Quantifying the World City Network: An advanced exploratory research to further specify, measure and analyse the relationship between world cities and contemporary globalization
Funded by: FWO (Fonds voor Wetenschappelijk Onderzoek)
Grant holders: Frank Witlox (Project Leader), Ben Derudder and Piet Saey (Ghent University)
Partners: Geert Wets (Limburgs Universitair Centrum)
Research associate: Anne Bunneghem
The contemporary study of world cities started with Friedmann and Wolff’s (1982) identification of 'command centers' to control and articulate the 'new international division of labour' being created by multinational corporations. For the first time, a shift from an international to a global economy, characterized by increasingly integrated global networks of production and services, was recognized whereby world cities played an important role (Amin and Thrift, 1992). These key world cities, as asserted in Friedmann’s seminal World City Hypothesis (1986, p. 71), were used by global capital as ‘basing points’ in the spatial organization and articulation of production and markets, and the resulting linkages make it possible to arrange them into a complex spatial hierarchy.
The lack of theoretical agreement and associated dearth of suitable data on the defining characteristics of world cities has resulted in a series of ad hoc taxonomies (e.g. Knox, 1995), often limited to the highest ranks of the hierarchy (e.g. Sassen, 1991; Abu-Lughod, 1995).
While it is obvious that cities like London and New York are world cities, there has hardly been a consensus as to the status of less significant cities in this context (Beaverstock et al., 1999). In other words, the highest ranks of the world city network may very well stand out, but the absence of more detailed taxonomies of cities below the leading cities in the world economy is a problem. As a consequence, somewhat vague discourses on patterns of global competence in the outer reaches of the world city network have dominated the debates. For instance, some authors have reified the lower ranks of the hierarchy as ‘sub-global cities’ (e.g. Daly and Stimson, 1992; O'Connor and Stimson, 1995), while this is particularly problematic given the pervasive nature of globalization. In a special issue of Urban Geography (Knox, 1996), it has been indicated that these ‘medium cities’ have just as much need to respond to globalization trends as their larger neighbours.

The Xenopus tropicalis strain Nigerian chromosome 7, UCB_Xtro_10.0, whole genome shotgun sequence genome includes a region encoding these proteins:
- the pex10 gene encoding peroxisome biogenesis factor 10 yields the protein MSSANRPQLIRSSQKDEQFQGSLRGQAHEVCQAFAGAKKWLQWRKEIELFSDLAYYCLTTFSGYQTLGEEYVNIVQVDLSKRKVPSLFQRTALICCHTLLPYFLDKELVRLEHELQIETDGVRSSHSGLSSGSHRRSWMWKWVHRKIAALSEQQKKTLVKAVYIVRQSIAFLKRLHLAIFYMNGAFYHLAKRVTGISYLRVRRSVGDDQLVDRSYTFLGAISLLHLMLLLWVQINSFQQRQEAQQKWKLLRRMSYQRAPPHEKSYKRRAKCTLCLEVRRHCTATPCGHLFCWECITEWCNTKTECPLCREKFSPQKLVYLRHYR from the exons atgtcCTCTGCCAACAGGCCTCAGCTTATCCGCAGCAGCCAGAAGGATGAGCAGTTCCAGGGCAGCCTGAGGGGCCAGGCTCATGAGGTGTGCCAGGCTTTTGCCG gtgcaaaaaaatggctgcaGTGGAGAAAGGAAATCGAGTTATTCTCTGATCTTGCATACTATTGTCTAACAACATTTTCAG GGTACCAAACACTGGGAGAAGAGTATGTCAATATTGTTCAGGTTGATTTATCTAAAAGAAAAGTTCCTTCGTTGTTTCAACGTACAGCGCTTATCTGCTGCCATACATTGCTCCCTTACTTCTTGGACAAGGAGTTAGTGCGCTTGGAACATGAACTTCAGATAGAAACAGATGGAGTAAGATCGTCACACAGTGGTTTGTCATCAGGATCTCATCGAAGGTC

One of the major consequences of the problems pertaining to a description of Friedmann’s ‘complex spatial hierarchy’ is thus that the lower rungs of this transnational urban hierarchy have remained unassessed due to a lack of suitable data and a proper methodological approach. It was Taylor (2001, p. 192) who first tried to shed some new light on the problem by indicating that world cities constitute a complex network rather than a simple hierarchical structure, and that in order to measure this world city network specific data and exploratory research techniques were needed (see also Taylor et al., 2002a, 2002b). Taking advantage of the work already been done, the prime purpose of this project is to go one step further in specifying, measuring and quantifying this world city network. Hence, three main avenues for research, i.e. (i) specification, (ii) measurement, and (iii) quantification of the world city network, will be pursued whereby the main emphasis will be placed upon the investigation of the third research question.
1. SPECIFICATION OF THE WORLD CITY NETWORK
Specifying the world city network entails an analysis of two closely entwined research questions: first, a formal specification of world cities as constituting a network rather than a hierarchy, and second, an analysis of the actors that create and systain this network. First, conceiving world cities as constituting a network entails that their specification relates to the identification of ‘cities in global matrices’ (Smith and Timberlake, 1995). Related discourses focus on a 'global network of cities' (King, 1990, p. 12), a 'transnational urban system' (Sassen, 1994, p. 47), 'functional world city system' (Lo and Yeung, 1998, p. 10), or a ‘global urban network’ (Short and Kim, 1999, p. 38). The implications of these various different conceptualisations have never been fully discussed in the world city literature. This is a first specification aspect that will be analysed in this project.